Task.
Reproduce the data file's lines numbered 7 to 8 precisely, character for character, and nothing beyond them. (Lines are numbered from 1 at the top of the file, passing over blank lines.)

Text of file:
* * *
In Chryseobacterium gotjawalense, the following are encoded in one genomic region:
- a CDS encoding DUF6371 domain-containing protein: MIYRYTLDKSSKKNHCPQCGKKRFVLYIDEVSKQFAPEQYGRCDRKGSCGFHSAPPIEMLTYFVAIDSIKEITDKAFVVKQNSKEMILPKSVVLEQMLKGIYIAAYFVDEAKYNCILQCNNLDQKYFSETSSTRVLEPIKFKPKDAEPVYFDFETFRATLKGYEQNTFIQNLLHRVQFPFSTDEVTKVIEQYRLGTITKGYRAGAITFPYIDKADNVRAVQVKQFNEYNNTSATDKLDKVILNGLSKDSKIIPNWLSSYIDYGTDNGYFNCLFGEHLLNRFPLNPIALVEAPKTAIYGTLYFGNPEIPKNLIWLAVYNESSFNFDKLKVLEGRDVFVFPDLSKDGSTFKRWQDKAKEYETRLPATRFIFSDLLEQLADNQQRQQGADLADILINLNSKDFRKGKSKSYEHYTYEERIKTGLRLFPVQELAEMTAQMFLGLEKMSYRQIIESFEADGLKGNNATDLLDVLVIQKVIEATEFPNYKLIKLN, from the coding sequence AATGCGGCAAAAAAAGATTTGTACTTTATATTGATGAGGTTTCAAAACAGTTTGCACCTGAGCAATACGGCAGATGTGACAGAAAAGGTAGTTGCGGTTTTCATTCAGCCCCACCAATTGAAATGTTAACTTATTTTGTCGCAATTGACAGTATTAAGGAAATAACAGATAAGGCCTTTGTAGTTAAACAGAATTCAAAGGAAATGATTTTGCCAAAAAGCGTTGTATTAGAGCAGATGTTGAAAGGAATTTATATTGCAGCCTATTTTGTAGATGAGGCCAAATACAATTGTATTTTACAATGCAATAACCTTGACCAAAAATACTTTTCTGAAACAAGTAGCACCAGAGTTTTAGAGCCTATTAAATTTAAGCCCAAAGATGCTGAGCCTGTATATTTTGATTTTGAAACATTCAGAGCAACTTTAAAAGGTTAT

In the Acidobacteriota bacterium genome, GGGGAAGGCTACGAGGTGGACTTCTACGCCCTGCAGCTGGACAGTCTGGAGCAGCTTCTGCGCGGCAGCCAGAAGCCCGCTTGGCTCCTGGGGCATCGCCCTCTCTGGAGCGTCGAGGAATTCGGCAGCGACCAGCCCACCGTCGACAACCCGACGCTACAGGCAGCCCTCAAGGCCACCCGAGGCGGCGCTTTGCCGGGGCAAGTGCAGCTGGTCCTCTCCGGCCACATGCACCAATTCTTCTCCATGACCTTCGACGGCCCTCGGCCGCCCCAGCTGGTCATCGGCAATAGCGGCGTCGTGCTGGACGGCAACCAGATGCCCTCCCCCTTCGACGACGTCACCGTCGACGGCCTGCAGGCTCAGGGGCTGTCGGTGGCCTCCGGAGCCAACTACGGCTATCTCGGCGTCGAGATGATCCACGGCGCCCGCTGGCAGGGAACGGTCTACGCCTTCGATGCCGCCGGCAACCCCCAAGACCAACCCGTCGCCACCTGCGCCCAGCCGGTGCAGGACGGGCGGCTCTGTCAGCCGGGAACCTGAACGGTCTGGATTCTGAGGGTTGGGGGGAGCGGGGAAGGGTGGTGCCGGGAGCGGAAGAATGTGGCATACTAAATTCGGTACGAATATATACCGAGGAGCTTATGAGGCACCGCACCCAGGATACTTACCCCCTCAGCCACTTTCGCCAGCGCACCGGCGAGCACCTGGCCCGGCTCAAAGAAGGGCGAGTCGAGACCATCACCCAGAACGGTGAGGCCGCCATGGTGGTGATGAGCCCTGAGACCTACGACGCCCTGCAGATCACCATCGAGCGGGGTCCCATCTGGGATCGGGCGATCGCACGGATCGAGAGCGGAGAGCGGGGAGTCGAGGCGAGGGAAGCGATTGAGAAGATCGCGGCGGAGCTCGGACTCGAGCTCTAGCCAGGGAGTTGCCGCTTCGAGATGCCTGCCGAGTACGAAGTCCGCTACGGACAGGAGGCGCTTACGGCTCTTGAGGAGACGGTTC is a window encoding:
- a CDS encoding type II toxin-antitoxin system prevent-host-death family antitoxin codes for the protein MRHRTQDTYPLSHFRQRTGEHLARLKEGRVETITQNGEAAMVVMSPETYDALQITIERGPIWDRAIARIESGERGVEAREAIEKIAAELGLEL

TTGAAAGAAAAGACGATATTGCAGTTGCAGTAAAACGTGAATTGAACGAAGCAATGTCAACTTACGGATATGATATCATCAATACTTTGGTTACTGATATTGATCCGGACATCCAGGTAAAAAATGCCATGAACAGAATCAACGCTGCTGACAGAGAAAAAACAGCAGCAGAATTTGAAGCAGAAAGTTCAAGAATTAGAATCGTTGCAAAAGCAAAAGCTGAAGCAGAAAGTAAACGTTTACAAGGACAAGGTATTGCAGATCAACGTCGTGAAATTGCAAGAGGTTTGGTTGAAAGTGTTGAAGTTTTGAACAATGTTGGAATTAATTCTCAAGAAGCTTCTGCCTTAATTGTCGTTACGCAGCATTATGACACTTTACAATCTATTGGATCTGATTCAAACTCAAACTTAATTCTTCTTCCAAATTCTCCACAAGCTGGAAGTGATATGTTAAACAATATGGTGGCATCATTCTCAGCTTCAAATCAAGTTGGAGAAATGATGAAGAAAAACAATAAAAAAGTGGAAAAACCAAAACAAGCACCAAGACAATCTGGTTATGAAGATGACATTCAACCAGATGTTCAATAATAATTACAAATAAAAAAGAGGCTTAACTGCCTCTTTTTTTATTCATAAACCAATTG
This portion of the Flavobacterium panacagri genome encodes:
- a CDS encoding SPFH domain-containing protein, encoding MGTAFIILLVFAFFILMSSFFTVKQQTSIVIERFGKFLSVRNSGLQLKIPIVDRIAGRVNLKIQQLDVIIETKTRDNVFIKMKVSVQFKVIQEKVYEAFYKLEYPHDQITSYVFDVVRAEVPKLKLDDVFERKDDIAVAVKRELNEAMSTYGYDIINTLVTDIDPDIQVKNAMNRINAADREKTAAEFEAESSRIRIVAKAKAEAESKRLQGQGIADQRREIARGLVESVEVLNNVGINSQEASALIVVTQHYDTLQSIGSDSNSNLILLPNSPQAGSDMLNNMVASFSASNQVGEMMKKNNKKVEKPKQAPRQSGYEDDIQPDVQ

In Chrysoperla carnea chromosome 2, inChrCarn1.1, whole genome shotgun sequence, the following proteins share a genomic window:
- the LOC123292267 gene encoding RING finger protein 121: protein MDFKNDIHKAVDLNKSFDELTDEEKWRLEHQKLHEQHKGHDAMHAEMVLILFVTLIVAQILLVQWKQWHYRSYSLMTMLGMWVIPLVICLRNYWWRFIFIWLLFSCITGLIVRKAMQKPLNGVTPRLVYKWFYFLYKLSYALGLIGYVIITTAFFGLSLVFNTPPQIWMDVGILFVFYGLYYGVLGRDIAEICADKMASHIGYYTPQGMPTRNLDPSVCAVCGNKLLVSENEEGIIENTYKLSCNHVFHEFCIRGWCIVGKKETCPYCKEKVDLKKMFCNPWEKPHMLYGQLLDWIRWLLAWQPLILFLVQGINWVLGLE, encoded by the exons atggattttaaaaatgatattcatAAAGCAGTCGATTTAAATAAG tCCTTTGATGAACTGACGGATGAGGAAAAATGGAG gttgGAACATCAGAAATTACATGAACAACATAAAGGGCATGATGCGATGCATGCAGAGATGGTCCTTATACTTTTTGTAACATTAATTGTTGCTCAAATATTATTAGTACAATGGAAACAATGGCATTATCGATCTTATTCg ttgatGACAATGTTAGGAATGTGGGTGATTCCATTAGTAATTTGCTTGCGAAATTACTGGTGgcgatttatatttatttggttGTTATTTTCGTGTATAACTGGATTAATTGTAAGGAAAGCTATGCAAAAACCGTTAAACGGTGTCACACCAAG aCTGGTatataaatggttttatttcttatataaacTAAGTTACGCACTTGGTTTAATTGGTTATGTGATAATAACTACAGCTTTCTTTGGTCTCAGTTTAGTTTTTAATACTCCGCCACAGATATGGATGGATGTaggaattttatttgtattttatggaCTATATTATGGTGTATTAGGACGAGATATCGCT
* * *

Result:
- a CDS encoding SPFH domain-containing protein, encoding MGTAFIILLVFAFFILMSSFFTVKQQTSIVIERFGKFLSVRNSGLQLKIPIVDRIAGRVNLKIQQLDVIIETKTRDNVFIKMKVSVQFKVIQEKVYEAFYKLEYPHDQITSYVFDVVRAEVPKLKLDDVFERKDDIAVAVKRELNEAMSTYGYDIINTLVTDIDPDIQVKNAMNRINAADREKTAAEFEAESSRIRIVAKAKAEAESKRLQGQGIADQRREIARGLVESVEVLNNVGINSQEASALIVVTQHYDTLQSIGSDSNSNLILLPNSPQAGSDMLNNMVASFSASNQVGEMMKKNNKKVEKPKQAPRQSGYEDDIQPDVQ

In Chrysoperla carnea chromosome 2, inChrCarn1.1, whole genome shotgun sequence, the following proteins share a genomic window: